|Student Contribution Band:||Band 2|
|Administered by:||College of Science and Engineering|
Available to students admitted to postgraduate Science, postgraduate Development Practice, and postgraduate Global Development degree programs and Graduate Diploma of Research Methods.
Climate change is now considered to be the most significant threat to global biodiversity and represents a significant challenge to conservation biologists. This subject will provide students with a comprehensive understanding of the implications of a changing climate to the processes determining patterns of biodiversity and the healthy functioning of natural ecosystems. It will cover all aspects of global change biology and present the latest research on the consequences of climate change to biodiversity pattern and process including documented impacts, predicting future impacts, possible methods of mitigation and the potential for adaptation (both natural and assisted). Factors that underpin the vulnerability of species and ecosystems will be considered along with an exploration of how this understanding may help conservation managers minimize biodiversity loss and the subsequent degradation of natural ecosystems.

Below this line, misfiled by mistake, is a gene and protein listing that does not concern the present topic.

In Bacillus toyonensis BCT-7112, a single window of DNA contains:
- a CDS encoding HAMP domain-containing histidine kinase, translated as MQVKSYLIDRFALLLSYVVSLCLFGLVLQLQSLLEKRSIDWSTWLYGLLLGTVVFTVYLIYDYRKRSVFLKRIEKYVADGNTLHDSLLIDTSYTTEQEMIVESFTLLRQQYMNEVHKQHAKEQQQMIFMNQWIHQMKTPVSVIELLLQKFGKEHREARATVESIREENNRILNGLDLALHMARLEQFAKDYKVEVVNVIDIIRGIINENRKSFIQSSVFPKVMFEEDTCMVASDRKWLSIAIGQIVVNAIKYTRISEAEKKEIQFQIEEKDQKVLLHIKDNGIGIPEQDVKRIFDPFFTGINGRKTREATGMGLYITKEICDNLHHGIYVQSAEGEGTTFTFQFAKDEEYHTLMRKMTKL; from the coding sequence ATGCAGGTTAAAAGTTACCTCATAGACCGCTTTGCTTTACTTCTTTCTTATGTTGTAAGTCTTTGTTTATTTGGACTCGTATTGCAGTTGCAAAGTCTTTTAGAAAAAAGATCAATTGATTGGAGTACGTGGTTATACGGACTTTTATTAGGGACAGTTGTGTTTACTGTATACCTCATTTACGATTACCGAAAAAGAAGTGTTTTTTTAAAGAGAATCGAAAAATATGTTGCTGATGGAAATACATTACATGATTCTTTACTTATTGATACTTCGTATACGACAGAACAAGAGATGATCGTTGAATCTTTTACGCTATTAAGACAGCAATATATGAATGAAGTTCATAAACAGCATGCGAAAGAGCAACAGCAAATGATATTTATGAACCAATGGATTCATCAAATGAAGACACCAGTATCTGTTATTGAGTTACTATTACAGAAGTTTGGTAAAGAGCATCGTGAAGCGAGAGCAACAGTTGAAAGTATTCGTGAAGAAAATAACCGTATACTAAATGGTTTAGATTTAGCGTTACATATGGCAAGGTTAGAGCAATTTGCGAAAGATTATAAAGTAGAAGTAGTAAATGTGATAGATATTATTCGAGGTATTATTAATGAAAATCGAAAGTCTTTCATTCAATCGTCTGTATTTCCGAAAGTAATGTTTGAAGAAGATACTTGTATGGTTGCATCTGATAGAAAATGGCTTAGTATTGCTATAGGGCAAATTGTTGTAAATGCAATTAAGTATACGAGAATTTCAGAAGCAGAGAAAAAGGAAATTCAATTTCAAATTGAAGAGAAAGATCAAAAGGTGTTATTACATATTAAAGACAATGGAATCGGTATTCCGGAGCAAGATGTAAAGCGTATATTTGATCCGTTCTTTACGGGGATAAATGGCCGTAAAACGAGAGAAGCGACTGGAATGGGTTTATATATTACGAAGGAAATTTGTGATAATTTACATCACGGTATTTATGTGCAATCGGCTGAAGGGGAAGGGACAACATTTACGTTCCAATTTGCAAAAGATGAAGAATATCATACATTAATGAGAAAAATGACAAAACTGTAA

|This subject will target students with a general knowledge in biology and/or ecology. However an in-depth knowledge in these areas will be not be essential.|
|Townsville, Study Period 7, Intensive|
|Census Date 09-Jul-2020|
|Face to face teaching 22-Jun-2020 to 05-Jul-2020|
|Coordinator:||Professor Stephen Williams|
|Lecturers:||Professor Stephen Williams, Professor Susan Laurance, Professor Morgan Pratchett.|
The student workload for this 3 credit point subject is approximately 130 hours.
An enrolment quota applies to this offering.
Note: Minor variations might occur due to the continuous Subject quality improvement process, and in case of minor variation(s) in assessment details, the Subject Outline represents the latest official information.